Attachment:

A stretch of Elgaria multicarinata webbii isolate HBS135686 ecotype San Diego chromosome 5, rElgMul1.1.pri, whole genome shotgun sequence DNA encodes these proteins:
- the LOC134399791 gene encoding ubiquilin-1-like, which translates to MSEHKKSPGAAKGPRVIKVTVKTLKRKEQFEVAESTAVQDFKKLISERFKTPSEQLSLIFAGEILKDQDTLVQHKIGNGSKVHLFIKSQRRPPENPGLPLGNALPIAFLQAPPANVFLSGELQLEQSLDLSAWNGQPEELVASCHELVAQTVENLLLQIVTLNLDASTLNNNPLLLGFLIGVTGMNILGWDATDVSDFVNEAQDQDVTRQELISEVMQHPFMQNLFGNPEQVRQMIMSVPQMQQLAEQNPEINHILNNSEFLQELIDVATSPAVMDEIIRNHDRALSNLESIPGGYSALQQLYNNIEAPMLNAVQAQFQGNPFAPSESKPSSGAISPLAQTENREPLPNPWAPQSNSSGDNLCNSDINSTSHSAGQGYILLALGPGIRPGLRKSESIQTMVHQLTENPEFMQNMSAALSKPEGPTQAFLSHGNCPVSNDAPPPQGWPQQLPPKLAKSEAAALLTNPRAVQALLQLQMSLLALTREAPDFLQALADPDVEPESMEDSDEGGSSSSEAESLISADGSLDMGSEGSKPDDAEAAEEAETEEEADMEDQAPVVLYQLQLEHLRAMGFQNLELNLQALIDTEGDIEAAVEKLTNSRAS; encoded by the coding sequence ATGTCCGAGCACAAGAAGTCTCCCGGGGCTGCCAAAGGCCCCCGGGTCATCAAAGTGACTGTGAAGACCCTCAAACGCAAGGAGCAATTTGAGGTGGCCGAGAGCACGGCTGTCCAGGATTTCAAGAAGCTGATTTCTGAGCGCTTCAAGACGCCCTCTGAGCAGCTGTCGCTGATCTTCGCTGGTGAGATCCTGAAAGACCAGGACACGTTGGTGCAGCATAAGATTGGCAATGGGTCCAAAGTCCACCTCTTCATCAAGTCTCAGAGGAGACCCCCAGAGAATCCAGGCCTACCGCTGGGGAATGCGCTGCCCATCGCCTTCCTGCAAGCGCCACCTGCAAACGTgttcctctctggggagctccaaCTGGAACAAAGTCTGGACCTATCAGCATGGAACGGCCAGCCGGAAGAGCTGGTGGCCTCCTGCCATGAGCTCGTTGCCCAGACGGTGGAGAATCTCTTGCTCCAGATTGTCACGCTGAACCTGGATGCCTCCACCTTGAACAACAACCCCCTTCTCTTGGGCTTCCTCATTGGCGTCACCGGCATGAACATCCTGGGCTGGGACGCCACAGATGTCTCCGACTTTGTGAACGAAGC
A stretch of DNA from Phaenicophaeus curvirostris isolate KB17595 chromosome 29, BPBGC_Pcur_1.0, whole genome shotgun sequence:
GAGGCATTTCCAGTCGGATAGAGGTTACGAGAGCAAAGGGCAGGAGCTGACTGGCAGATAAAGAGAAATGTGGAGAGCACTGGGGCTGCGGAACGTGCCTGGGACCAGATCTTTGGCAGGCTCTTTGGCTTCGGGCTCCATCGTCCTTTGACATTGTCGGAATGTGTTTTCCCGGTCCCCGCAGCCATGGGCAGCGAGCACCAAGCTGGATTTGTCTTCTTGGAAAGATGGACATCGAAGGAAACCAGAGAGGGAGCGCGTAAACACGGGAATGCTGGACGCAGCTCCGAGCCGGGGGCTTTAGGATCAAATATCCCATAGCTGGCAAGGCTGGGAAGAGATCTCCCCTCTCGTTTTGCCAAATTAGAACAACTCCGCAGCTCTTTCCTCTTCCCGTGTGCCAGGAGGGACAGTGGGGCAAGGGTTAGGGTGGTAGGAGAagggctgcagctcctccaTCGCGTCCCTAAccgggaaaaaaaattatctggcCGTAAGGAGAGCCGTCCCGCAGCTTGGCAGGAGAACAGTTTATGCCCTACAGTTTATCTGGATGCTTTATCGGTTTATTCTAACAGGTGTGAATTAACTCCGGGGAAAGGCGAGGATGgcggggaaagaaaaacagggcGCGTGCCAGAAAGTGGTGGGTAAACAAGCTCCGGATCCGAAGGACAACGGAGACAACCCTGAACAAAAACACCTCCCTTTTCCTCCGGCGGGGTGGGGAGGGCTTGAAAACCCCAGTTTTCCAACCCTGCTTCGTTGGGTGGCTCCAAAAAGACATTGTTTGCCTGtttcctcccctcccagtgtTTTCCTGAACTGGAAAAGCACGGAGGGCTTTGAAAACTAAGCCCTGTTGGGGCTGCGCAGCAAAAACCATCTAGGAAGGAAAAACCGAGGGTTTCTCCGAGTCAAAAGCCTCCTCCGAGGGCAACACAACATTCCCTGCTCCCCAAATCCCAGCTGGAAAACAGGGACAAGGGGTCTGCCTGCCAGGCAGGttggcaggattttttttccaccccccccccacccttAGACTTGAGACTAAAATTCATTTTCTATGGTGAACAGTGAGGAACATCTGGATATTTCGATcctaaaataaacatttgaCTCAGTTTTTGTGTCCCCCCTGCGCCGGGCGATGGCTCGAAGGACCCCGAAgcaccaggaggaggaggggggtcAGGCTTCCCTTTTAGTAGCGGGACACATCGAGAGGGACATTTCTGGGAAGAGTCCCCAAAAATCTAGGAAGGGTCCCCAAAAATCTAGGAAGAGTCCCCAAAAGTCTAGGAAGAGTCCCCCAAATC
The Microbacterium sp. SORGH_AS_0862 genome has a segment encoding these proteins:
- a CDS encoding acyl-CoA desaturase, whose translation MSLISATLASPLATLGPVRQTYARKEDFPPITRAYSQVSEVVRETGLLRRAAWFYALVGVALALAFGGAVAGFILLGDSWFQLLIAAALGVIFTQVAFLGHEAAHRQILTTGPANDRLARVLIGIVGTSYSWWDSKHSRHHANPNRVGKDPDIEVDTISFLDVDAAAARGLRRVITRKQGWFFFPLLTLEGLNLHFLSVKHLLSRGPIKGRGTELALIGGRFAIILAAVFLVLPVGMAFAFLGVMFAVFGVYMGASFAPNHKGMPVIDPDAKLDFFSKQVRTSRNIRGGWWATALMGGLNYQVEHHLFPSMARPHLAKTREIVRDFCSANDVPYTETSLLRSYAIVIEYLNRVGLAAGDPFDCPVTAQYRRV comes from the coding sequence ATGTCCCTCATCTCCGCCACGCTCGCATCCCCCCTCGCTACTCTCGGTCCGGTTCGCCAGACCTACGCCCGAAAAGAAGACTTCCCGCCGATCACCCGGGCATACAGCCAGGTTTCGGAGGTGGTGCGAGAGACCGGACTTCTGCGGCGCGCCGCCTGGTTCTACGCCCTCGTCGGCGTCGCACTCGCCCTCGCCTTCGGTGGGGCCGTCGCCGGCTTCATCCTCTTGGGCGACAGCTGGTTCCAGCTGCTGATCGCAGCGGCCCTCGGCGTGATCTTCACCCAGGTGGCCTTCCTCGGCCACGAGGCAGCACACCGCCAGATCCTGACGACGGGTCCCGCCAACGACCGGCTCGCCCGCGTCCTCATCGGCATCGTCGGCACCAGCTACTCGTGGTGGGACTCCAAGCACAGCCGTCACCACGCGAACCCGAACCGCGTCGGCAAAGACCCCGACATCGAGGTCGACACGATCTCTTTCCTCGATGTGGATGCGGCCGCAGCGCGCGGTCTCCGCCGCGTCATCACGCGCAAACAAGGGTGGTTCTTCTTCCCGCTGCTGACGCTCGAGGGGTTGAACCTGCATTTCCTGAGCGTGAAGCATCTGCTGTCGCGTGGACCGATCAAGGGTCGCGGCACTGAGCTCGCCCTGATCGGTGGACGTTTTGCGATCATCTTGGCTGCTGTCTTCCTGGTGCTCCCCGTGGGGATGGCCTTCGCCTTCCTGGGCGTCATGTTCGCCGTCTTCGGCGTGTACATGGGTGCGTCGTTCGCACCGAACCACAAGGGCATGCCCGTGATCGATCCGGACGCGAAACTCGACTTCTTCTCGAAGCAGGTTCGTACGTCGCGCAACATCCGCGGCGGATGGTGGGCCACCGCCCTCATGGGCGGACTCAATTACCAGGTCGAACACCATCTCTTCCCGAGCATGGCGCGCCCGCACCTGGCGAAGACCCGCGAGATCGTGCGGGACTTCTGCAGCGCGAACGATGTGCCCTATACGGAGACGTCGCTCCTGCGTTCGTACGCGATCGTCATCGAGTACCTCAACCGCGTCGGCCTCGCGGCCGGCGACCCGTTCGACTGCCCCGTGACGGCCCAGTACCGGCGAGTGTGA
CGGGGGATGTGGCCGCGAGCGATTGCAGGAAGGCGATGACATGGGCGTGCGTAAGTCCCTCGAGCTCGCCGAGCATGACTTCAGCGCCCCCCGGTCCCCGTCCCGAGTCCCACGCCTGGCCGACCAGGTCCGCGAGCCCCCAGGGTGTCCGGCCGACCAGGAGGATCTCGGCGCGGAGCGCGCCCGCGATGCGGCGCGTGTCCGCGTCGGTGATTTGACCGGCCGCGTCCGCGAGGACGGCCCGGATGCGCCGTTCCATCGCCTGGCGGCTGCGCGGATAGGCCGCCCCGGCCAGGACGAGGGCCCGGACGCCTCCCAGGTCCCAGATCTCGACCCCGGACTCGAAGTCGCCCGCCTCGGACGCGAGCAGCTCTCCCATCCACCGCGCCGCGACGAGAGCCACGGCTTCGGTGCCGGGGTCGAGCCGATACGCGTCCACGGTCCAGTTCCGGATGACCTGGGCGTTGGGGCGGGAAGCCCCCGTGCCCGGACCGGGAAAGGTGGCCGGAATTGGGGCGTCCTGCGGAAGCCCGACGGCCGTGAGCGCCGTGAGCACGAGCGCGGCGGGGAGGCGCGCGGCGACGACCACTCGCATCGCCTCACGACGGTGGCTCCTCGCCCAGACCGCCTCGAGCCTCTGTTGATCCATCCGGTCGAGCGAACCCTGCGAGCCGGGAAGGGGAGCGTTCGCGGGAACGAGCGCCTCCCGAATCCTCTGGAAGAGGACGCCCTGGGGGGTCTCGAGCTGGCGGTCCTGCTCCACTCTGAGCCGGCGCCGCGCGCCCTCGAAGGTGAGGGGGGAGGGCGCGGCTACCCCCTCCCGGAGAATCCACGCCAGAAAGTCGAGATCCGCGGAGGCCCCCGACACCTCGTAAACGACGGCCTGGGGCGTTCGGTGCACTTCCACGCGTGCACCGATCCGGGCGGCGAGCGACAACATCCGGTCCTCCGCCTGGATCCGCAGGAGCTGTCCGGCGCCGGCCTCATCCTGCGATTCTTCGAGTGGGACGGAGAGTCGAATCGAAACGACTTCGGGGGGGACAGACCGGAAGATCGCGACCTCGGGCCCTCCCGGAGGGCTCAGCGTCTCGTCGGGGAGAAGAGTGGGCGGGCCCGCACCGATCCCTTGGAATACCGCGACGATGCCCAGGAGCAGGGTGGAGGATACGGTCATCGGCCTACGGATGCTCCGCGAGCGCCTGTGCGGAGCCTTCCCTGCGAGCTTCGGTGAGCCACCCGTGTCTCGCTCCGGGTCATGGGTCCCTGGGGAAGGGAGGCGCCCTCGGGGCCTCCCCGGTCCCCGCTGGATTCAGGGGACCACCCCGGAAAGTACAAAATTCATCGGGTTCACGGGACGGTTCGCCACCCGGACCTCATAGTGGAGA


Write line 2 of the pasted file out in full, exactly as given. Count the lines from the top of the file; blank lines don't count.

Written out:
- the LOC134399791 gene encoding ubiquilin-1-like, which translates to MSEHKKSPGAAKGPRVIKVTVKTLKRKEQFEVAESTAVQDFKKLISERFKTPSEQLSLIFAGEILKDQDTLVQHKIGNGSKVHLFIKSQRRPPENPGLPLGNALPIAFLQAPPANVFLSGELQLEQSLDLSAWNGQPEELVASCHELVAQTVENLLLQIVTLNLDASTLNNNPLLLGFLIGVTGMNILGWDATDVSDFVNEAQDQDVTRQELISEVMQHPFMQNLFGNPEQVRQMIMSVPQMQQLAEQNPEINHILNNSEFLQELIDVATSPAVMDEIIRNHDRALSNLESIPGGYSALQQLYNNIEAPMLNAVQAQFQGNPFAPSESKPSSGAISPLAQTENREPLPNPWAPQSNSSGDNLCNSDINSTSHSAGQGYILLALGPGIRPGLRKSESIQTMVHQLTENPEFMQNMSAALSKPEGPTQAFLSHGNCPVSNDAPPPQGWPQQLPPKLAKSEAAALLTNPRAVQALLQLQMSLLALTREAPDFLQALADPDVEPESMEDSDEGGSSSSEAESLISADGSLDMGSEGSKPDDAEAAEEAETEEEADMEDQAPVVLYQLQLEHLRAMGFQNLELNLQALIDTEGDIEAAVEKLTNSRAS; encoded by the coding sequence ATGTCCGAGCACAAGAAGTCTCCCGGGGCTGCCAAAGGCCCCCGGGTCATCAAAGTGACTGTGAAGACCCTCAAACGCAAGGAGCAATTTGAGGTGGCCGAGAGCACGGCTGTCCAGGATTTCAAGAAGCTGATTTCTGAGCGCTTCAAGACGCCCTCTGAGCAGCTGTCGCTGATCTTCGCTGGTGAGATCCTGAAAGACCAGGACACGTTGGTGCAGCATAAGATTGGCAATGGGTCCAAAGTCCACCTCTTCATCAAGTCTCAGAGGAGACCCCCAGAGAATCCAGGCCTACCGCTGGGGAATGCGCTGCCCATCGCCTTCCTGCAAGCGCCACCTGCAAACGTgttcctctctggggagctccaaCTGGAACAAAGTCTGGACCTATCAGCATGGAACGGCCAGCCGGAAGAGCTGGTGGCCTCCTGCCATGAGCTCGTTGCCCAGACGGTGGAGAATCTCTTGCTCCAGATTGTCACGCTGAACCTGGATGCCTCCACCTTGAACAACAACCCCCTTCTCTTGGGCTTCCTCATTGGCGTCACCGGCATGAACATCCTGGGCTGGGACGCCACAGATGTCTCCGACTTTGTGAACGAAGC